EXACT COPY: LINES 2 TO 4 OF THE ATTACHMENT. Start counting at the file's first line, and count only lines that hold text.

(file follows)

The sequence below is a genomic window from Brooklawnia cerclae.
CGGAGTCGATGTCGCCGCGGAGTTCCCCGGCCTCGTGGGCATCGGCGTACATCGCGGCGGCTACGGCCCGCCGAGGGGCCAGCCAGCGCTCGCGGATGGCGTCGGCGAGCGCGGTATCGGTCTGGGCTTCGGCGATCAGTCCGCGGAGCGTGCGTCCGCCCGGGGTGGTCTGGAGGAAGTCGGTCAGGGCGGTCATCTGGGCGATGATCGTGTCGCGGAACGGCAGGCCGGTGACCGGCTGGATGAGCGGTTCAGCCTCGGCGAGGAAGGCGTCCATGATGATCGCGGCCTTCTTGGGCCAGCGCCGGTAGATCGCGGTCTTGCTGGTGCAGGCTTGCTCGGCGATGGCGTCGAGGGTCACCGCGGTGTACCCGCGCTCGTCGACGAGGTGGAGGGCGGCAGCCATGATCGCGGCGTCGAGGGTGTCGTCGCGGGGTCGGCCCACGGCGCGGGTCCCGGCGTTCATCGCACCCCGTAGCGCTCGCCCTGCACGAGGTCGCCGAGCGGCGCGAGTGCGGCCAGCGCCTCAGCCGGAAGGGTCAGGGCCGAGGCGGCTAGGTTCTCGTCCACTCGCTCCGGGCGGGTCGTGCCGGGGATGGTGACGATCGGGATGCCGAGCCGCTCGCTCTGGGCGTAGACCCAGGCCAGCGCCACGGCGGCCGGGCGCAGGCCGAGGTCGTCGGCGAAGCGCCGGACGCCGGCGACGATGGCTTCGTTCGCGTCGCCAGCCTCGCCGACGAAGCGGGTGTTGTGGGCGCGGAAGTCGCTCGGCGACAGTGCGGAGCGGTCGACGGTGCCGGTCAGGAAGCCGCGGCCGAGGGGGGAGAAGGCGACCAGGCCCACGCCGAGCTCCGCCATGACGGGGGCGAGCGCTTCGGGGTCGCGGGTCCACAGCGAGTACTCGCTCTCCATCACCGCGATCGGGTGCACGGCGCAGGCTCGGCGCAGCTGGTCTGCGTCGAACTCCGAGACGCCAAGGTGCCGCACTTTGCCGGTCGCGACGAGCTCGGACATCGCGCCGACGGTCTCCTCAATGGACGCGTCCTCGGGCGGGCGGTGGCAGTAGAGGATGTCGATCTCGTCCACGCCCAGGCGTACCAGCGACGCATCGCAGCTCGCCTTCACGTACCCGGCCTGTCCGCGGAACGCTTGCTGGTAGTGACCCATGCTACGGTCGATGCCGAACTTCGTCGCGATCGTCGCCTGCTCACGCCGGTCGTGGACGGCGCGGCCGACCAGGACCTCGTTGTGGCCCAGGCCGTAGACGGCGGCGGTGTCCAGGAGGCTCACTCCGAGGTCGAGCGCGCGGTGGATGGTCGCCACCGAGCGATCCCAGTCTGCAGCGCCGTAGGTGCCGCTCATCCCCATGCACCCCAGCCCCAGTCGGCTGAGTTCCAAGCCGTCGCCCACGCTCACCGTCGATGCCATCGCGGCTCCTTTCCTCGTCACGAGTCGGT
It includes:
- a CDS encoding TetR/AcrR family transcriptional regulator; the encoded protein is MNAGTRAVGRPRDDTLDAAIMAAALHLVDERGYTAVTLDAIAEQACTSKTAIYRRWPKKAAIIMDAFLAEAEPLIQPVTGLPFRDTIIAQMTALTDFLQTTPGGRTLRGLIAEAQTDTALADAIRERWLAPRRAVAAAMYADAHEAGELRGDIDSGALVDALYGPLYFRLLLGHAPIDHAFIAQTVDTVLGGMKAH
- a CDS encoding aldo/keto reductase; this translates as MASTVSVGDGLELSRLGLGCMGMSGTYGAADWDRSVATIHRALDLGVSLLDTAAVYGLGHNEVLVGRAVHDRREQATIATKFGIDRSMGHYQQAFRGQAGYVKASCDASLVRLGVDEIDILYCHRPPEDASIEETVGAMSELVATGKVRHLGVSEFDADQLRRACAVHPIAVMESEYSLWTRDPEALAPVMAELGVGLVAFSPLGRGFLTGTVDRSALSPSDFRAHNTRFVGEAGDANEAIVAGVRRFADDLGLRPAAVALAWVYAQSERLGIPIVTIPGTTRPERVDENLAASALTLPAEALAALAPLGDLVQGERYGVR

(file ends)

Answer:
CGGAGTCGATGTCGCCGCGGAGTTCCCCGGCCTCGTGGGCATCGGCGTACATCGCGGCGGCTACGGCCCGCCGAGGGGCCAGCCAGCGCTCGCGGATGGCGTCGGCGAGCGCGGTATCGGTCTGGGCTTCGGCGATCAGTCCGCGGAGCGTGCGTCCGCCCGGGGTGGTCTGGAGGAAGTCGGTCAGGGCGGTCATCTGGGCGATGATCGTGTCGCGGAACGGCAGGCCGGTGACCGGCTGGATGAGCGGTTCAGCCTCGGCGAGGAAGGCGTCCATGATGATCGCGGCCTTCTTGGGCCAGCGCCGGTAGATCGCGGTCTTGCTGGTGCAGGCTTGCTCGGCGATGGCGTCGAGGGTCACCGCGGTGTACCCGCGCTCGTCGACGAGGTGGAGGGCGGCAGCCATGATCGCGGCGTCGAGGGTGTCGTCGCGGGGTCGGCCCACGGCGCGGGTCCCGGCGTTCATCGCACCCCGTAGCGCTCGCCCTGCACGAGGTCGCCGAGCGGCGCGAGTGCGGCCAGCGCCTCAGCCGGAAGGGTCAGGGCCGAGGCGGCTAGGTTCTCGTCCACTCGCTCCGGGCGGGTCGTGCCGGGGATGGTGACGATCGGGATGCCGAGCCGCTCGCTCTGGGCGTAGACCCAGGCCAGCGCCACGGCGGCCGGGCGCAGGCCGAGGTCGTCGGCGAAGCGCCGGACGCCGGCGACGATGGCTTCGTTCGCGTCGCCAGCCTCGCCGACGAAGCGGGTGTTGTGGGCGCGGAAGTCGCTCGGCGACAGTGCGGAGCGGTCGACGGTGCCGGTCAGGAAGCCGCGGCCGAGGGGGGAGAAGGCGACCAGGCCCACGCCGAGCTCCGCCATGACGGGGGCGAGCGCTTCGGGGTCGCGGGTCCACAGCGAGTACTCGCTCTCCATCACCGCGATCGGGTGCACGGCGCAGGCTCGGCGCAGCTGGTCTGCGTCGAACTCCGAGACGCCAAGGTGCCGCACTTTGCCGGTCGCGACGAGCTCGGACATCGCGCCGACGGTCTCCTCAATGGACGCGTCCTCGGGCGGGCGGTGGCAGTAGAGGATGTCGATCTCGTCCACGCCCAGGCGTACCAGCGACGCATCGCAGCTCGCCTTCACGTACCCGGCCTGTCCGCGGAACGCTTGCTGGTAGTGACCCATGCTACGGTCGATGCCGAACTTCGTCGCGATCGTCGCCTGCTCACGCCGGTCGTGGACGGCGCGGCCGACCAGGACCTCGTTGTGGCCCAGGCCGTAGACGGCGGCGGTGTCCAGGAGGCTCACTCCGAGGTCGAGCGCGCGGTGGATGGTCGCCACCGAGCGATCCCAGTCTGCAGCGCCGTAGGTGCCGCTCATCCCCATGCACCCCAGCCCCAGTCGGCTGAGTTCCAAGCCGTCGCCCACGCTCACCGTCGATGCCATCGCGGCTCCTTTCCTCGTCACGAGTCGGT
It includes:
- a CDS encoding TetR/AcrR family transcriptional regulator; the encoded protein is MNAGTRAVGRPRDDTLDAAIMAAALHLVDERGYTAVTLDAIAEQACTSKTAIYRRWPKKAAIIMDAFLAEAEPLIQPVTGLPFRDTIIAQMTALTDFLQTTPGGRTLRGLIAEAQTDTALADAIRERWLAPRRAVAAAMYADAHEAGELRGDIDSGALVDALYGPLYFRLLLGHAPIDHAFIAQTVDTVLGGMKAH